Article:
- The semiconductor industry has been growing rapidly over the last decade as chip makers like Intel, Nvidia, AMD, and Micron adapt to the rise of technologies like cloud computing and artificial intelligence.
- This has also led to intense competition for talent, and major semiconductor companies are recruiting from overseas through the H-1B visa program.
- For example, AMD hired a senior manager of firmware engineering in Texas with a salary between $175,000 and $230,000, while Intel hired a strategic planning manager in California with a salary between $232,000 and $310,000 and Nvidia hired a director of deep learning inference in California with a salary between $242,000 and $250,000
- Here’s how much Nvidia, Intel, AMD, and Micron paid new hires based on disclosure data for permanent and temporary workers filed with the US Office of Foreign Labor Certification in 2020.
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The semiconductor industry has been growing rapidly as the rise of technologies like cloud computing and artificial intelligence spark stronger demand for more powerful computer processors.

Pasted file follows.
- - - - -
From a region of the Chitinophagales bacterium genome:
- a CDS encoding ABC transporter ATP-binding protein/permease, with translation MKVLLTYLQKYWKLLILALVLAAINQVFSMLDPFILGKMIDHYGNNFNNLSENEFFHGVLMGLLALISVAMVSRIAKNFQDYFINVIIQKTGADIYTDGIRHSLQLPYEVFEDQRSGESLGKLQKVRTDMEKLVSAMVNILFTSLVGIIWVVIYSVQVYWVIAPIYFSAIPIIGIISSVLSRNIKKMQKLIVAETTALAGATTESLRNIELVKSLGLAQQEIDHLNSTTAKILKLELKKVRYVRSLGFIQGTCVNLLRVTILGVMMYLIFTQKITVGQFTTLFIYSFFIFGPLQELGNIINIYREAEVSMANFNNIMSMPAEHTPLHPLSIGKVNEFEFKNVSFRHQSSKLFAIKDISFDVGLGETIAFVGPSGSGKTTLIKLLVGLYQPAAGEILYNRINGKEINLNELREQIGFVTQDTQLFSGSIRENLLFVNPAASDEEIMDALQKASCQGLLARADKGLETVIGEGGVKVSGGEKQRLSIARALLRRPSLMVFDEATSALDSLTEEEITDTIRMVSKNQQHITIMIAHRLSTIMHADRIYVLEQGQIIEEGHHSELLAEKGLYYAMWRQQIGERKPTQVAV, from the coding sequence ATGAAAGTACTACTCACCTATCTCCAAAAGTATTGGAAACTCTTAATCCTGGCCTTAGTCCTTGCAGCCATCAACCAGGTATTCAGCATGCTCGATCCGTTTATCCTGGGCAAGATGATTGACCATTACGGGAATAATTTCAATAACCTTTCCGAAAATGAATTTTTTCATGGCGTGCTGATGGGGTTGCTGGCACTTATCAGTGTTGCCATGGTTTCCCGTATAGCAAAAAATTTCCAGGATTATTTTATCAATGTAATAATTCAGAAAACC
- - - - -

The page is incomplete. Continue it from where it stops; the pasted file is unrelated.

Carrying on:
Intel, the world’s biggest chipmaker, is facing stiffer competition from rivals led by AMD and Nvidia, which are challenging its dominance in the lucrative data center chip market and outpacing the Silicon Valley giant in AI. Memory chip giant Micron has also benefitted from strong demand for memory processors.
The competition has also led to heightened competition for talent, especially in hardware and software engineering and artificial intelligence. Big chip companies have been looking overseas to fill key roles through the H-1B visa program.
Business Insider analyzed the US Office of Foreign Labor Certification’s 2020 disclosure data for permanent and temporary foreign workers to find out what four major semiconductor giants — Nvidia, Intel, AMD, and Micron — have paid recent new hires.
Companies are required to disclose information, such as salary ranges, when they hire foreign workers under the H-1B visa program, giving insight into what these major companies are willing to shell out for talent.
This data comes with some caveats: For some positions, the companies gave only a salary range, rather than a specific figure. And the data included here may not give a complete picture of any given employee’s compensation package, which could also include cash or stock bonuses. Still, the disclosure data gives a rare look into the wages paid by these tech giants.
Here’s how much these top chip companies paid new employees hired in 2020: